I will refer to these missing photographs through ‘potential’ descriptions of them derived from testimonies written in and about that period. The role and place of Yemenite female laborers at the Bezalel workshops was not different from their role as agricultural laborers in settlement fields. The Dan Almagor poem Dry Branches, which was censored time and again from the moment it was written in the early 1980s,62 tells the story of Yemenite women and the story of their photographs – those that were not taken. The poem recounts a public lashing of Yemenite women by the farmer Yonatan Makov which took place in Rehovot in 1913.63 The poem evokes images of an untaken photograph, whose appearance would have damaged the unity of the Ashkenazy Zionist visual order and culture, and exposed the violent conditions that enabled it. Photos of Yemenite women and men taken around that same year present them embodying the role assigned to them by the Ashkenazy landowners. Untaken photographs tell the story of an unspoken language, which Almagor calls the “language of lashings.”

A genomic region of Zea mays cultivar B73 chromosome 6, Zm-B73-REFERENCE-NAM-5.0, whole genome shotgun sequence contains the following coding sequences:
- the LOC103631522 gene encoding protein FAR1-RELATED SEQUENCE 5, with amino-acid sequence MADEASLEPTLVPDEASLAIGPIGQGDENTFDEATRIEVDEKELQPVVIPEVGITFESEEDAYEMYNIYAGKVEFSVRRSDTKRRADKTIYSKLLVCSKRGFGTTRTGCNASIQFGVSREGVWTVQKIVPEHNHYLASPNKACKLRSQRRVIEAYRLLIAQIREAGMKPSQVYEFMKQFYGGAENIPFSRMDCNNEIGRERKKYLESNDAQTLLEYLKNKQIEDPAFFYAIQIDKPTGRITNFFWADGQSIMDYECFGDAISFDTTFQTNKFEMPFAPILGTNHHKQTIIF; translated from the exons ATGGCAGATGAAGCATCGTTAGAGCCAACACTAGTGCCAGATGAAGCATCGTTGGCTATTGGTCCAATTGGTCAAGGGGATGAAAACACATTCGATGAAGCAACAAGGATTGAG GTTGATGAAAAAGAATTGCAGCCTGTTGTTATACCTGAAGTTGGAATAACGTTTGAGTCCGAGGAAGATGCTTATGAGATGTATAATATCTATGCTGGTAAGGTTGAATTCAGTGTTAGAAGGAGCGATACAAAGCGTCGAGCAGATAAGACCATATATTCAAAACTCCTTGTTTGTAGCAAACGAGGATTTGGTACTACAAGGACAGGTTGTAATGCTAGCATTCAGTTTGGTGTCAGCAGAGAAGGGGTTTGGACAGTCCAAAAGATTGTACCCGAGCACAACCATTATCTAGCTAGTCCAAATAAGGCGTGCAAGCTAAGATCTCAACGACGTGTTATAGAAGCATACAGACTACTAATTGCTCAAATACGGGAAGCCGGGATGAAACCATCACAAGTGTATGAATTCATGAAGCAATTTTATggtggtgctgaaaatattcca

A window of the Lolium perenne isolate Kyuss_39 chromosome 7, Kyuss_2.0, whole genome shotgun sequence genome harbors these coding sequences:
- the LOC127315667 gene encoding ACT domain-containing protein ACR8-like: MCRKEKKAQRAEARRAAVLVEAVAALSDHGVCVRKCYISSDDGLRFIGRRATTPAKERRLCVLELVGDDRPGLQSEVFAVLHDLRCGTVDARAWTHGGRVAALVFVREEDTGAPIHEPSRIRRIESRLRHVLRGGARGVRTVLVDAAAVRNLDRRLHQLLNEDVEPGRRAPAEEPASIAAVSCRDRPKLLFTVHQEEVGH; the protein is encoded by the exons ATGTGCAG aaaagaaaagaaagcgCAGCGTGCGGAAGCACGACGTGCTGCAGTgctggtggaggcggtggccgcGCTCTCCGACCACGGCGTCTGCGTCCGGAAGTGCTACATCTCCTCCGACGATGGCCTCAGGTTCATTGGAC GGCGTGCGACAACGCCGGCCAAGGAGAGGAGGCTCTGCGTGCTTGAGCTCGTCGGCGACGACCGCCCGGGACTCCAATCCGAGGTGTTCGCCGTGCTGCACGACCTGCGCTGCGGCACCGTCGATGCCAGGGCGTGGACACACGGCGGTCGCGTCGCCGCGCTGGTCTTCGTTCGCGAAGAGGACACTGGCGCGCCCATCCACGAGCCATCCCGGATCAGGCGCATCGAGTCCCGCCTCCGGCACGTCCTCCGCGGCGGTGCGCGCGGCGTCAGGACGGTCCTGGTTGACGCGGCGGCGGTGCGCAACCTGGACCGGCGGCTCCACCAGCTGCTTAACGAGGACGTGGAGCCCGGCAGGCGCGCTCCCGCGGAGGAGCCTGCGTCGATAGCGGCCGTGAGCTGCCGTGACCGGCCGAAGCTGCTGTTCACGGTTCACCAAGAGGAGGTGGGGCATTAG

Dry Branches by Dan Almagor
Everyone talks about the “good old years” Yet in the town Rehovot every Yemeni
Still recalls the case of farmer Yonatan When he caught two Yemeni women
At dusk, in the vineyard gathering
Not grapes, but only dry branches,
Dry branches to burn in their stove.
He grabbed them both did farmer Yonatan And beat their backs at length with a whip, And the beatings are as hard as dry branches, Dry branches.
Then with thick rope he tied the two
To his donkey, to the end of his tail, And so, sitting proudly
He rode into town
And on the main road, for all to see
A farmer on a donkey, his whip held high
And the two women dragged behind,
Tied with rope to the donkey’s tail,
Two weak, scared, humiliated women
Who had tried to gather some dry branches,
Some dry branches.
Tied to the rope, as if led to the hanging,
And all the townspeople watch in silence,
And they all know:
Yonatan comes from a good family.